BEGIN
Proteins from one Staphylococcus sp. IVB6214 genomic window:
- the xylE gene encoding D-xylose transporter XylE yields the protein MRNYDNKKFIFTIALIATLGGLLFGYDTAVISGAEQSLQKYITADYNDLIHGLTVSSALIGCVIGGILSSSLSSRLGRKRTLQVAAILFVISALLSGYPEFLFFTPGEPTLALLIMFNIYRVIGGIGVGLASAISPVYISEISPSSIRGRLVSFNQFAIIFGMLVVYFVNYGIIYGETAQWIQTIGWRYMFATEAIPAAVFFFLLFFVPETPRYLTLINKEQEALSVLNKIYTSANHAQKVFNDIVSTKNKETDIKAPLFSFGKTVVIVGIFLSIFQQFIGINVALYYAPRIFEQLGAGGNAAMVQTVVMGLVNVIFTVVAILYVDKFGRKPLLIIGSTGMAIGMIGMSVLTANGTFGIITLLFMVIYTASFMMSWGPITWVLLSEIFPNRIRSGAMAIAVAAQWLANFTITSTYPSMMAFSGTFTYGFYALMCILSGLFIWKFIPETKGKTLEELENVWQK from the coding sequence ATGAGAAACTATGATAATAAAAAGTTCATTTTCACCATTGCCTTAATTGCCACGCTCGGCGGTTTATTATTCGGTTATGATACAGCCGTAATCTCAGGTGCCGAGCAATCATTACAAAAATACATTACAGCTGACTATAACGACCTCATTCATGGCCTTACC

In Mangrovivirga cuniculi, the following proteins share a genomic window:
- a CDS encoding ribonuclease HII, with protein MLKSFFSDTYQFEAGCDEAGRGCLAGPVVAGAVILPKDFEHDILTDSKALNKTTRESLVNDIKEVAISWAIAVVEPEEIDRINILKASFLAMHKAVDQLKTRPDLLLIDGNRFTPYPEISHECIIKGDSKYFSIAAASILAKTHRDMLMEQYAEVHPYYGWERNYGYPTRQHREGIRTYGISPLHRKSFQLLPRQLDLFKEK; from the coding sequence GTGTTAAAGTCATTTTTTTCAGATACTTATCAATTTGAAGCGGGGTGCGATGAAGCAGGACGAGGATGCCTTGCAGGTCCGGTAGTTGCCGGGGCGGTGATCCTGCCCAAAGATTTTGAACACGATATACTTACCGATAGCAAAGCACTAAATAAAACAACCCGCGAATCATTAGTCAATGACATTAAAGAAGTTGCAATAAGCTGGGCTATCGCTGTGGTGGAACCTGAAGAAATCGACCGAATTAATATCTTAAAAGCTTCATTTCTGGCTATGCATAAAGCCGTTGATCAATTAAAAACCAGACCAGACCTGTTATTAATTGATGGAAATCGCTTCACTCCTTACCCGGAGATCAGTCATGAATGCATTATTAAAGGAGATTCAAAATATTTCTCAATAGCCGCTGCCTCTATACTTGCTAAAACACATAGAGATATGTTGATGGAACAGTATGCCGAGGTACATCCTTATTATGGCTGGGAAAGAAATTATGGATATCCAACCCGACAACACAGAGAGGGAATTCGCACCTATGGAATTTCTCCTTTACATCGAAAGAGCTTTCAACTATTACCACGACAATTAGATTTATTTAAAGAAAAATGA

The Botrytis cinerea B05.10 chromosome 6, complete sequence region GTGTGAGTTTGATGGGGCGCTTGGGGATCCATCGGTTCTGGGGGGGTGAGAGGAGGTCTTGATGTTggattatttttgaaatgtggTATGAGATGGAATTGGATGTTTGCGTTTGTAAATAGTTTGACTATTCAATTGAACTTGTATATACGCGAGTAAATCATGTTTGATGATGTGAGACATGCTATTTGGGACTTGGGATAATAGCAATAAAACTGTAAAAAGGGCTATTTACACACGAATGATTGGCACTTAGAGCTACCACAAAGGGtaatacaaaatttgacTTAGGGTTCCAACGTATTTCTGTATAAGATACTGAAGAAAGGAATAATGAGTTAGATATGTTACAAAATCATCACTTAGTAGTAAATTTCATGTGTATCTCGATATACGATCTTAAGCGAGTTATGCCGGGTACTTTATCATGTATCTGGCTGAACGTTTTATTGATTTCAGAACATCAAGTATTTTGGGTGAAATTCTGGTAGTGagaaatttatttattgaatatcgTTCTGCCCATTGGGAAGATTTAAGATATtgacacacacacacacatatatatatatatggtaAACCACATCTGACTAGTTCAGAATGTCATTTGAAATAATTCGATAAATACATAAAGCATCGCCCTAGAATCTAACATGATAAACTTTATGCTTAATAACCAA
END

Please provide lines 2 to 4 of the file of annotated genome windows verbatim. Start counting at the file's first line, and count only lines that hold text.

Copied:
- the xylE gene encoding D-xylose transporter XylE yields the protein MRNYDNKKFIFTIALIATLGGLLFGYDTAVISGAEQSLQKYITADYNDLIHGLTVSSALIGCVIGGILSSSLSSRLGRKRTLQVAAILFVISALLSGYPEFLFFTPGEPTLALLIMFNIYRVIGGIGVGLASAISPVYISEISPSSIRGRLVSFNQFAIIFGMLVVYFVNYGIIYGETAQWIQTIGWRYMFATEAIPAAVFFFLLFFVPETPRYLTLINKEQEALSVLNKIYTSANHAQKVFNDIVSTKNKETDIKAPLFSFGKTVVIVGIFLSIFQQFIGINVALYYAPRIFEQLGAGGNAAMVQTVVMGLVNVIFTVVAILYVDKFGRKPLLIIGSTGMAIGMIGMSVLTANGTFGIITLLFMVIYTASFMMSWGPITWVLLSEIFPNRIRSGAMAIAVAAQWLANFTITSTYPSMMAFSGTFTYGFYALMCILSGLFIWKFIPETKGKTLEELENVWQK from the coding sequence ATGAGAAACTATGATAATAAAAAGTTCATTTTCACCATTGCCTTAATTGCCACGCTCGGCGGTTTATTATTCGGTTATGATACAGCCGTAATCTCAGGTGCCGAGCAATCATTACAAAAATACATTACAGCTGACTATAACGACCTCATTCATGGCCTTACC

In Mangrovivirga cuniculi, the following proteins share a genomic window:
- a CDS encoding ribonuclease HII, with protein MLKSFFSDTYQFEAGCDEAGRGCLAGPVVAGAVILPKDFEHDILTDSKALNKTTRESLVNDIKEVAISWAIAVVEPEEIDRINILKASFLAMHKAVDQLKTRPDLLLIDGNRFTPYPEISHECIIKGDSKYFSIAAASILAKTHRDMLMEQYAEVHPYYGWERNYGYPTRQHREGIRTYGISPLHRKSFQLLPRQLDLFKEK; from the coding sequence GTGTTAAAGTCATTTTTTTCAGATACTTATCAATTTGAAGCGGGGTGCGATGAAGCAGGACGAGGATGCCTTGCAGGTCCGGTAGTTGCCGGGGCGGTGATCCTGCCCAAAGATTTTGAACACGATATACTTACCGATAGCAAAGCACTAAATAAAACAACCCGCGAATCATTAGTCAATGACATTAAAGAAGTTGCAATAAGCTGGGCTATCGCTGTGGTGGAACCTGAAGAAATCGACCGAATTAATATCTTAAAAGCTTCATTTCTGGCTATGCATAAAGCCGTTGATCAATTAAAAACCAGACCAGACCTGTTATTAATTGATGGAAATCGCTTCACTCCTTACCCGGAGATCAGTCATGAATGCATTATTAAAGGAGATTCAAAATATTTCTCAATAGCCGCTGCCTCTATACTTGCTAAAACACATAGAGATATGTTGATGGAACAGTATGCCGAGGTACATCCTTATTATGGCTGGGAAAGAAATTATGGATATCCAACCCGACAACACAGAGAGGGAATTCGCACCTATGGAATTTCTCCTTTACATCGAAAGAGCTTTCAACTATTACCACGACAATTAGATTTATTTAAAGAAAAATGA